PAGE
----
MLS left its tried and tested expansion plans behind when it decided to expand to 24 teams by the end of the decade. The decision leaves the league exposed to occasional missteps in its quest for a brighter future and a wider geographic footprint.
New York City FC's decision to play at Yankee Stadium offers the most high-profile example of the increased risks inherent to a more ambitious expansion policy.
Mike Stobe / Getty Images North America
By Kyle McCarthy
MLS enjoyed a rather charmed existence with its expansion markets over the past seven years or so. Toronto FC started a procession of successful additions when it joined the league in 2007. New market after new market marched into the league one after another with only modest concerns or issues raised along the way.
Smooth sailing lasts only so long with manifest destiny in sight, though. At some point, the evolving model needs to depart from the status quo in order to sustain growth. And that juncture arrived right around the time the league charted its course for 24 teams by the end of the decade.
The aggressive timetable left little room for modest initiatives. Forget about the professedly strict adherence to soccer-specific stadiums or other tangible criteria. Impetus prompted a more flexible approach to enticing markets and venues, even with the attendant increases in potential pitfalls.
By expanding its scope beyond cities and investor/operator groups with financing in place or shovels in the ground, MLS increased its options and provided some latitude to take risks.
The recent string of inclusions reinforces the league’s desire to blend ambition with prudence. New York City FC exchanged cash payable in 2015 for considerations when it entered the league last year with a stadium plan based solely around financial and political capital. Orlando City joined the ranks next as a comparably safer option with a proven track record in the USL and a stadium plan in place. Miami leaped into the fray with a stadium-related asterisk after David Beckham exercised a contractual option too lucrative for him to resist. Atlanta rounded out the quartet last week with a reasonable plan involving a football stadium tailored to soccer, a large market and a wealthy owner with control over revenue streams.
Consider the entire group on its whole. The mix represents the biggest city in the country (New York City), the largest metropolitan area without a MLS team (Atlanta) and two international destinations with significant population bases (Miami and Orlando). The cities boast high profiles and possess the capability – on paper, at least – to support clubs. They constitute logical ports of call for a league trying to cobble together a 24-team league and expand its geographic footprint.
Behind this grand line of thought lays an acceptance of some hurdles. There are no more certain markets, no more sure things to tap. The entire scope of the proceedings mandates a willingness to extend past the comfort zone and requires some educated guesswork to pull everything together.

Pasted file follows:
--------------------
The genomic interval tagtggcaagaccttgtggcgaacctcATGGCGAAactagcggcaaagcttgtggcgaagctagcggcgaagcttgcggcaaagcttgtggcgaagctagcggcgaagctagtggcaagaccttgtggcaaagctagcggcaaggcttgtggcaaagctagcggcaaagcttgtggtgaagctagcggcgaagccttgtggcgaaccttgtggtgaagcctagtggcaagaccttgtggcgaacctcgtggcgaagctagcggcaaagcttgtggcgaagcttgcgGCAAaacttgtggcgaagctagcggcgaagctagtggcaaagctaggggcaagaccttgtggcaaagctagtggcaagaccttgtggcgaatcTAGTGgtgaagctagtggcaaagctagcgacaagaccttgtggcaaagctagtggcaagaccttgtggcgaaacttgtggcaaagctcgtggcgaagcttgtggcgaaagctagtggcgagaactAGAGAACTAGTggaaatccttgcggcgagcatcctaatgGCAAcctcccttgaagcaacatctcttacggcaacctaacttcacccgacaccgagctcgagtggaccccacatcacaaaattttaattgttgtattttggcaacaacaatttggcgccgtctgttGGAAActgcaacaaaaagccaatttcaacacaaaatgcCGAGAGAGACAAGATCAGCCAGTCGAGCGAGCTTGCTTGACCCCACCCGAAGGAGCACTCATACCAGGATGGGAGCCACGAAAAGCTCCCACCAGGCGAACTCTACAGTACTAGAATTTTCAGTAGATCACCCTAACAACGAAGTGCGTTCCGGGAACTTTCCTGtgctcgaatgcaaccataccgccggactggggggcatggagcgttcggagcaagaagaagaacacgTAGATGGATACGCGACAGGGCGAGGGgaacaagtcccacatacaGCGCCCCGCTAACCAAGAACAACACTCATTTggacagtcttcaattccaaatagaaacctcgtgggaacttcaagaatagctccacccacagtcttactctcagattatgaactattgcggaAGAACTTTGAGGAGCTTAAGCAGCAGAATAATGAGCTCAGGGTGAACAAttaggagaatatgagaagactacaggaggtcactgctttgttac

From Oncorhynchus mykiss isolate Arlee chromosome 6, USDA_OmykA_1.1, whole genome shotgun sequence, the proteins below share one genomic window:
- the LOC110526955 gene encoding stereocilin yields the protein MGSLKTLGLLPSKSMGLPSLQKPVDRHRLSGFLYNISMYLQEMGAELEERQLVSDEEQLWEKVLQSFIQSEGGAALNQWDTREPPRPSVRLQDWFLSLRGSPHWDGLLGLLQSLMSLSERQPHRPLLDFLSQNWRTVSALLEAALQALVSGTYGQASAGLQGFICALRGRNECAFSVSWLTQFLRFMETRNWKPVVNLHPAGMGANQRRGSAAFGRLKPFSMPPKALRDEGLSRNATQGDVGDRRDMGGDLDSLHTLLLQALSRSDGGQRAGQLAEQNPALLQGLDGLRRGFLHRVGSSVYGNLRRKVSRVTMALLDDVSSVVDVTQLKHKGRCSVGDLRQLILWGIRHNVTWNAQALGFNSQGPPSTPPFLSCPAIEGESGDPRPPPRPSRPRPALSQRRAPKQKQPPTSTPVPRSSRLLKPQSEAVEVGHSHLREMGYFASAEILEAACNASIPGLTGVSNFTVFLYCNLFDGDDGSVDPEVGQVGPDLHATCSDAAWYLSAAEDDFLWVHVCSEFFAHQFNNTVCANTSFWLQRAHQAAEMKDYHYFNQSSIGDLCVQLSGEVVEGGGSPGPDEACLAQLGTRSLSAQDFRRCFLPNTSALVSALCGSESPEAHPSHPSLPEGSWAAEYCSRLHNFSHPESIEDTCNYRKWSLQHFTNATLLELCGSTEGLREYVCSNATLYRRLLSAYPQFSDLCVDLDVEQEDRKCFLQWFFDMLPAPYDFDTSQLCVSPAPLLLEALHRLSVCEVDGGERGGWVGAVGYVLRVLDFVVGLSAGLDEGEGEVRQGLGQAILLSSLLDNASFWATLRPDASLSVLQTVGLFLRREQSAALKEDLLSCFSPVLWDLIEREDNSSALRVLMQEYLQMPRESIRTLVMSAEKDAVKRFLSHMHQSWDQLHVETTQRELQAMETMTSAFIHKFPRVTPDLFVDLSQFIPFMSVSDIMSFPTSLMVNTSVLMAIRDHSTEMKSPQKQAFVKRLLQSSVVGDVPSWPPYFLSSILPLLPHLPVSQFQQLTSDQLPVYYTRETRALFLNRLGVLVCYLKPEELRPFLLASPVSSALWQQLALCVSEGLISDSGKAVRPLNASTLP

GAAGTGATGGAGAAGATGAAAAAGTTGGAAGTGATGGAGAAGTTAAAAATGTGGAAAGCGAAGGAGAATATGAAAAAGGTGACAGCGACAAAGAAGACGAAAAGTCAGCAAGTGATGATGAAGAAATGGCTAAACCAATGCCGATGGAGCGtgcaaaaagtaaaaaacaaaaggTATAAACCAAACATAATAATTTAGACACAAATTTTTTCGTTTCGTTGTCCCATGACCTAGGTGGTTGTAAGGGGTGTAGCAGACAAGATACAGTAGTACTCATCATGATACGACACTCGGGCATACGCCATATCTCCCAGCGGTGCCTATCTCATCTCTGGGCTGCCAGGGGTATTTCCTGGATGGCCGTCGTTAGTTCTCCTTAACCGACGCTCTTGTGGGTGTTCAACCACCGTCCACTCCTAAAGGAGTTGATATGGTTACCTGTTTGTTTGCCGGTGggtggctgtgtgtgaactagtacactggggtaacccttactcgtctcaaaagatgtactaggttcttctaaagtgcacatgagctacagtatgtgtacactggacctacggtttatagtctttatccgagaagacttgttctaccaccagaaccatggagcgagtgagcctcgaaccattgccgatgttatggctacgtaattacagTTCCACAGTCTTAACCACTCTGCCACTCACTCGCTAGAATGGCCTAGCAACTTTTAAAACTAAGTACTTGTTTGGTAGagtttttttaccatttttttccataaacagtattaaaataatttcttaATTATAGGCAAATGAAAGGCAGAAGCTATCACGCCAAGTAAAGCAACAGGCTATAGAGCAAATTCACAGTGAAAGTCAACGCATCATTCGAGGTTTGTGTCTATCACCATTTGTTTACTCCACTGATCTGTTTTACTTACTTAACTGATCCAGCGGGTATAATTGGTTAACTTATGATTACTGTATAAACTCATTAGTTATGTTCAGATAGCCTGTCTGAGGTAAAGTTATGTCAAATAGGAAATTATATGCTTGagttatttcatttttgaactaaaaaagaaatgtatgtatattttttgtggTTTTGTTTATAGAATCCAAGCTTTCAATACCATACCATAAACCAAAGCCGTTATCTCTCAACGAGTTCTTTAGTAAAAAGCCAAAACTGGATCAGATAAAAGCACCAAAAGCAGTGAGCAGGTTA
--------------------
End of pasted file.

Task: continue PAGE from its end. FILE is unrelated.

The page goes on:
Not every component will come off as planned, nor will the foundations taken for granted elsewhere always stand as firm as expected in these new markets. New York City FC faces an almighty fight to build a suitable venue under a new mayoral regime far more skeptical of these sorts of endeavors despite its inherent advantages. Miami picked the most difficult and utterly spectacular spot to build its ground and presented its plan to a populace skeptical of its intentions in the wake of the Marlins Park debacle. Orlando City threw up its hands to the inevitable delay on its own stadium after a defiant church decided to hold out for top dollar and then some to conceded its plot.
Each and every one of these foibles factors into the overall design and execution of the plan, though they are certainly not accepted or welcomed. The broad, sweeping nature of the expansion blueprint exposes its components to failures along the way. The situations at New York City FC – not as the club saves money at the historic and ill-fitting Yankee Stadium, but as the well-heeled investors prepare to spend a lot of it on their new stadium – and in Miami warrant close examination. They present potentially damaging issues both clubs and the league must sidestep. The rather safer options in Atlanta (financially feasible from day one in a large market) and Orlando City (cultivated in adherence to the models of the past) supply the stability required to navigate the group through on the while.
Balance looms as the key in this desperate thirst to push the boundaries and stock the teams with suitable players. The desire to press onward leaves MLS vulnerable to the criticisms it currently faces about the blips in these markets and the wider concerns about player expenditures and signings in a larger league. Rigorous scrutiny is part of the league’s development, a natural next step for a competition where standards increase on and off the field each year. No longer does the prospect of sharing with a football team full-time or using a baseball stadium for an indefinite period of time receive a corresponding pass simply for the benefits potentially derived.
Opening up the ranks in this fashion ensures plenty of these discussions will linger as the decade unfolds. MLS steered away from the safe course in search of a bolder and brighter future. It must now ensure the transition from this wildly successful phase to a more precarious era unfolds as smoothly as possible to protect the bedrock constructed during calmer times.